- Most modern blinds now come with safety features to reduce this risk. The shop you purchase it from should provide you with the hooks or safety tools which aim to keep the cords out of your child’s reach.
Babies are unable to move away from danger and rely on an adult to keep them safe. They have not developed the physical or cognitive skills to move away from danger. Suffocation is the biggest threat to a baby when it’s sleeping or from nappy sacks.
A babies’ throat is so narrow that they can easily choke when drinking or when eating small pieces of food. It is also extremely dangerous to prop a baby up with their bottle. If the child is choking it would be unable to push the bottle away. It’s best practice to always remain with your baby when feeding it.
Small objects and toys are an obvious danger to your babies and crawlers. Things left around the home like buttons, coins, small parts like screws all pose a risk to your little one’s life. Button batteries are a major risk. Not only could your child choke, but windpipes and stomachs can be burned due to the chemicals in the batteries that will react with the tissues inside their body. Click on Button batteries for an example of the damage that can happen to a child if it swallows one.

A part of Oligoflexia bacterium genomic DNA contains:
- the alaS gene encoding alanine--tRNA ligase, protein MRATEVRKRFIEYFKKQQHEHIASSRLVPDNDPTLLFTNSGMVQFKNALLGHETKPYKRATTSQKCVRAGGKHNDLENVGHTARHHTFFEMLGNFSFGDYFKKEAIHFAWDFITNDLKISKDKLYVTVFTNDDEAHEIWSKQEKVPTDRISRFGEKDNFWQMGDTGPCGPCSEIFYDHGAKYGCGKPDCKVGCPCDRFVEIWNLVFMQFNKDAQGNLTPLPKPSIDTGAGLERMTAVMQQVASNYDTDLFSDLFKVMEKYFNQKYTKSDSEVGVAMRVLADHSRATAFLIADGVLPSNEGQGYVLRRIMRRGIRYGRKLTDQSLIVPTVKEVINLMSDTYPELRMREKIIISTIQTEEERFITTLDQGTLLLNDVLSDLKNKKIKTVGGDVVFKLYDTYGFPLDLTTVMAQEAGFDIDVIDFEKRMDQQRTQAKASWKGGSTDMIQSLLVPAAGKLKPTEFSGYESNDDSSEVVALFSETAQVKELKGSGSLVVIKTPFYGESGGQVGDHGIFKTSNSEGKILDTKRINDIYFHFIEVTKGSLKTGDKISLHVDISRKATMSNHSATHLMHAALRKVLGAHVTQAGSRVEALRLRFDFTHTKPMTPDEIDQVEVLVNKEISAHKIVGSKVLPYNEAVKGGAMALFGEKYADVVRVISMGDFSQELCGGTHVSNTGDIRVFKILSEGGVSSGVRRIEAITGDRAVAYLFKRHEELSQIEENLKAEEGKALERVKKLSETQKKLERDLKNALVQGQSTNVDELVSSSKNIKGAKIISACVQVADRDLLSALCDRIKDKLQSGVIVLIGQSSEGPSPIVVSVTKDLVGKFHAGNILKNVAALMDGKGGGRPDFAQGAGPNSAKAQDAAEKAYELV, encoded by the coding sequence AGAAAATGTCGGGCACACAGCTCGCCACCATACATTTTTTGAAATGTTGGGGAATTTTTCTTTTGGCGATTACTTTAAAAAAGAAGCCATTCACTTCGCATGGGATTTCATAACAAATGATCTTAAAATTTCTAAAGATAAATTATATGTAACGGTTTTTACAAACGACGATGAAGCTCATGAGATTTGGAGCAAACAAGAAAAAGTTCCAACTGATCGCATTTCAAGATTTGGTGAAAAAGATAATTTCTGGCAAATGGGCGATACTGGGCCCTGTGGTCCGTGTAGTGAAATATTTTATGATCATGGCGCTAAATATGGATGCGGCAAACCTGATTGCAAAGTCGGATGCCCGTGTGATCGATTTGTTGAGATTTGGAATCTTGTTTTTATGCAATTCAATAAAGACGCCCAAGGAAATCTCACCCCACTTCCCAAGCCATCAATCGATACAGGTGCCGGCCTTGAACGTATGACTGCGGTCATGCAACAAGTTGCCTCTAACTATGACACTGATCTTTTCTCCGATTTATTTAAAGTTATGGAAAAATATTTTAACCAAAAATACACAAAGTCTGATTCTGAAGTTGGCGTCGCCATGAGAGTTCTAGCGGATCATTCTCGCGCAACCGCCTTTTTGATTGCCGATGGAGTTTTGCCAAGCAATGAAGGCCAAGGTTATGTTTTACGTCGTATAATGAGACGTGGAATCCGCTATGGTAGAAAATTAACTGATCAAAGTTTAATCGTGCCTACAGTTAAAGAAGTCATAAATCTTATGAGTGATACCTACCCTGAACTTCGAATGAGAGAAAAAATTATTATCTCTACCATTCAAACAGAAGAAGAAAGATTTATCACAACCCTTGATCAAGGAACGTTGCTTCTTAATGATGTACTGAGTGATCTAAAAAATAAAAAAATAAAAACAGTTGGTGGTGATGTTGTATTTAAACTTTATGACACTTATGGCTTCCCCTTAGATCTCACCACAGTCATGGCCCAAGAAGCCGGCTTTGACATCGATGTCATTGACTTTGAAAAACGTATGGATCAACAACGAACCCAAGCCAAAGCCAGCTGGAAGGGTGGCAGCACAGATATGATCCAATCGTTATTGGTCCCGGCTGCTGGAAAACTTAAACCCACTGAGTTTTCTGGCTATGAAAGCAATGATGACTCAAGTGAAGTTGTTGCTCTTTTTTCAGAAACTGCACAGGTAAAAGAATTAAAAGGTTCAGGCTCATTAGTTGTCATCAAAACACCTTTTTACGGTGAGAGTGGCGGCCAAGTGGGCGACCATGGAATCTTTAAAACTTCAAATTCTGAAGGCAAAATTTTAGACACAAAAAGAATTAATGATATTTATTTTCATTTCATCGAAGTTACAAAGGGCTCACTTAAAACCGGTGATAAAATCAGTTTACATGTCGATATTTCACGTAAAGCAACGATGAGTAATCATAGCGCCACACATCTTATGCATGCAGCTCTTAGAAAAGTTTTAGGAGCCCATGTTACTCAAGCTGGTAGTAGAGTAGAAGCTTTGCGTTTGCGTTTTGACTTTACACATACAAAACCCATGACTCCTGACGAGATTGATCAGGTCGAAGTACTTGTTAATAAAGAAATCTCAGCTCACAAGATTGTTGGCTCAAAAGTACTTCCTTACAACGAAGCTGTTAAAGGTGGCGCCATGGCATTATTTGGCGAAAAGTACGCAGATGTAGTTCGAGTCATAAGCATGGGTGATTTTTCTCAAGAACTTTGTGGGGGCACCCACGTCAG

Placing your baby in it’s own cot to sleep, is the most effective way of reducing the risk of suffocation. There can be a temptation to bring your baby into bed with you – but this should be avoided. Some babies have suffocated when being put in an adult bed or next to a sleeping grown up. The Lullaby Trust which leads on providing advice regarding the prevention of cot deaths, recommend that if parents have been drinking or taking drugs, or are smokers or extremely tired, that they do not co sleep with their baby as the risk increases.
Bedding can also pose a risk to a baby. Duvets or pillows are best avoided, for babies under a year as babies are not able to push them away from their faces. The latest guidance for sleep says to place babies with their feet at the foot of the cot, as this prevents them from wriggling down and being covered with the blanket which may make them overheat and restrict their breathing.